So hey, as much out of bounds these press posts were for such a non-issue, it apparently caused some discussions and will possibly improve the situation for all of us in the end …

Oh, and btw … many people missed the actually interesting part in the mail thread … having Mate in debian and Ubuntu will definitely reduce the maintenance work for Mint since they can just pull it in from the respective archives (and it might bring Ubuntu another new derivative distro)

Important changes in Ubuntu Engineering

With the recent decisions of Canonical to do more upstream development like UnityNext, Mir and UbuntuTouch the
Ubuntu Engineering team took some fundamental decisions to help funding this development.

After a long, heated, team internal discussion it was decided that we no longer want to be a cost factor for
Canonical and that Ubuntu development will be split out into it’s own company under the umbrella of the
Ubuntu Foundation. The new company will be called “Ubuntu Engineering Ltd.” and will be seeking a listing at
worldwide stock markets within the next 5 years.

To make developing Ubuntu a more a more profitable thing for you as a developer and volunteer we worked out a
new upload concept which is just being put into place on launchpad right now.

* Each upload of a source package will be charged to your launchpad account with €0.05 (we picked the Euro here
simply because it is the more stable currency).
* For each successful build on one of the Ubuntu architectures (currently i386, amd64, armhf and powerpc) you
will get refunded with €0.01 per successfully built binary. An FTBFS (build failure) on any of these architectures
will cost €0.02.
* We are still in discussion with the debian project about the chargement for package syncs from debian and are
confident we will come to a conclusion with the DPL very soon (since syncs cost so much more we will likely be
charging slightly more than for a source package upload that goes directly into Ubuntu. Charging costs will likely
be handled inside debian directly)
* The refunds will immediately be turned into stock options at €1.00 per 1% of an Ubuntu Engineering stock or (at
your choice) into 0.5% of an album download from the UbuntuOne Music store.

You may also have heard about the recent decisions of the Ubuntu Technical board to provide a kind of rolling opportunity to follow the development release without being forced to upgrade your sources.list file.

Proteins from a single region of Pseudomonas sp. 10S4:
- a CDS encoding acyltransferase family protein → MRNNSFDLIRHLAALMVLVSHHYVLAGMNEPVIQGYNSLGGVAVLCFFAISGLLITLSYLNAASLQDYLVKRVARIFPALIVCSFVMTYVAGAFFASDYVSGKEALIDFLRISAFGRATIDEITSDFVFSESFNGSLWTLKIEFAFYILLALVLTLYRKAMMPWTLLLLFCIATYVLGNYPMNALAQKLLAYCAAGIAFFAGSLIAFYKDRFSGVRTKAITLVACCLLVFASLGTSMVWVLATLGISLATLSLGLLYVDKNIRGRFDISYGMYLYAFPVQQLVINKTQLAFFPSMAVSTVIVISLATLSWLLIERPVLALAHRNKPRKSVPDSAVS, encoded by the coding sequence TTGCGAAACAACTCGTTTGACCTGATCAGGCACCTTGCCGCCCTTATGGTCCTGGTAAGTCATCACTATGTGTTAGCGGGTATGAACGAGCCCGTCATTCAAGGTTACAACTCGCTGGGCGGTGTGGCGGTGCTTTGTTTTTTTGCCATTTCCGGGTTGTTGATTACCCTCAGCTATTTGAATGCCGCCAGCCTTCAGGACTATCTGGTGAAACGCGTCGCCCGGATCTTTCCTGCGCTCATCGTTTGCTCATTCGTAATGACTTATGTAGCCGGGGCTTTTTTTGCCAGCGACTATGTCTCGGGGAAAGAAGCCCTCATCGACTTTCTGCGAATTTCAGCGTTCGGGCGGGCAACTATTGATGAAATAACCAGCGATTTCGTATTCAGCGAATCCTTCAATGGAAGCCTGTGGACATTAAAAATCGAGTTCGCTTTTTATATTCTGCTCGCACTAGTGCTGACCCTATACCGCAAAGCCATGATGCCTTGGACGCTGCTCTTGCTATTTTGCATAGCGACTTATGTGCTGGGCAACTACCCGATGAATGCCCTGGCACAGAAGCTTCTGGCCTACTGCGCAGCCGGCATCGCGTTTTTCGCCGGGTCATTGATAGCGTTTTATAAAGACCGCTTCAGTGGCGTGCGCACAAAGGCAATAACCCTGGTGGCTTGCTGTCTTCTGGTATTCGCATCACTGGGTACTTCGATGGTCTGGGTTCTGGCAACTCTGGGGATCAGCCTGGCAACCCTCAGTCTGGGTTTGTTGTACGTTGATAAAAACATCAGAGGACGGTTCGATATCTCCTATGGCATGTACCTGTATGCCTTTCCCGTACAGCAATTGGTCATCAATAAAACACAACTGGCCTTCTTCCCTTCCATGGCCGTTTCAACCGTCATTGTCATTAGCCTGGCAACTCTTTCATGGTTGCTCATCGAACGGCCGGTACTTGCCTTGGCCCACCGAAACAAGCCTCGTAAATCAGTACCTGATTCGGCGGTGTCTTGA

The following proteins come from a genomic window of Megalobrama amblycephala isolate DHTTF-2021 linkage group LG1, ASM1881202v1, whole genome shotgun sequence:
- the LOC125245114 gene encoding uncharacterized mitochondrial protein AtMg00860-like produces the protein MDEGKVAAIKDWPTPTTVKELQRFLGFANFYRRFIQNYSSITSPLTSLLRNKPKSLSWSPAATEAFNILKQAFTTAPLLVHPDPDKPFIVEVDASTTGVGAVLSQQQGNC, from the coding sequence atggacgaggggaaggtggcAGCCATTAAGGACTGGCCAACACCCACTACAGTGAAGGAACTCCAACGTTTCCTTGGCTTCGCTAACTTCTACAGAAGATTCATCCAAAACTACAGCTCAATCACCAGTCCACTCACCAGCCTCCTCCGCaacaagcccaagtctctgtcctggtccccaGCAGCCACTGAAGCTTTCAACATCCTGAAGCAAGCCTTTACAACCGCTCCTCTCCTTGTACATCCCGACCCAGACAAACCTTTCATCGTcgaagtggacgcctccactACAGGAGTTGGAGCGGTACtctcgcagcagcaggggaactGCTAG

We decided (in reminiscence to the release cycle this decision happened in) to stay with the R naming scheme for this and call the newly created rolling developer release the “Rolling Rouble”. The infrastructure for this will be in place within the next 10 days, if you are an Ubuntu Developer and plan to participate please update your sources.list by end of April 10th to point to “rolling-rouble”.

If you are a bug Triager you won’t be left out ! In agreement with the Ubuntu bug control team a similar yet to be fully defined set of features will also be put in place for bug triage. The same goes for blueprints where the refunding concept is already a bit more progressed (an accepted blueprint will cost €5.00, each fulfilled Work Item will be refunded with €0.01 in stock options or (at your choice) into 0.01% of an album download from the UbuntuOne Music store)

We belive this is an excellent business model for you as a developer, bug triager and blueprint creator and look forward to a bright future of Ubuntu development and full pockets for developers employed at Ubuntu Engineering Ltd.

In case you have any unanswered questions we will do our best to leave it like this if you mail our mailing list under: “Ubuntu Engineering Ltd.” ubuntu-april-1st@conanical.com

On behalf of the Ubuntu Engineering team
Sincerely yours, Oliver Grawert

The Bamboo Feeder – automating continuous ARM image tests


To minimize the need for manual image testing of our ARM images, the canonical QA team invited me to their team sprint this week in the Lexington test lab to help with setting up a fully automated infrastructure on a bunch of pandaboards.

If you know the pandaboard you might also know that it can boot from its mini USB port as well as from an SD card. As long as the SD is empty it will listen on USB for the first stage bootloader file (which then pulls u-boot via the USB connection).

The central design idea was to have a single machine with USB hub serving as an initial bootloader dispenser for all the other pandas (indeed we could have taken any kind of machine but there were some discontinued panda models around that we don’t use anymore so we picked one of these as the central server).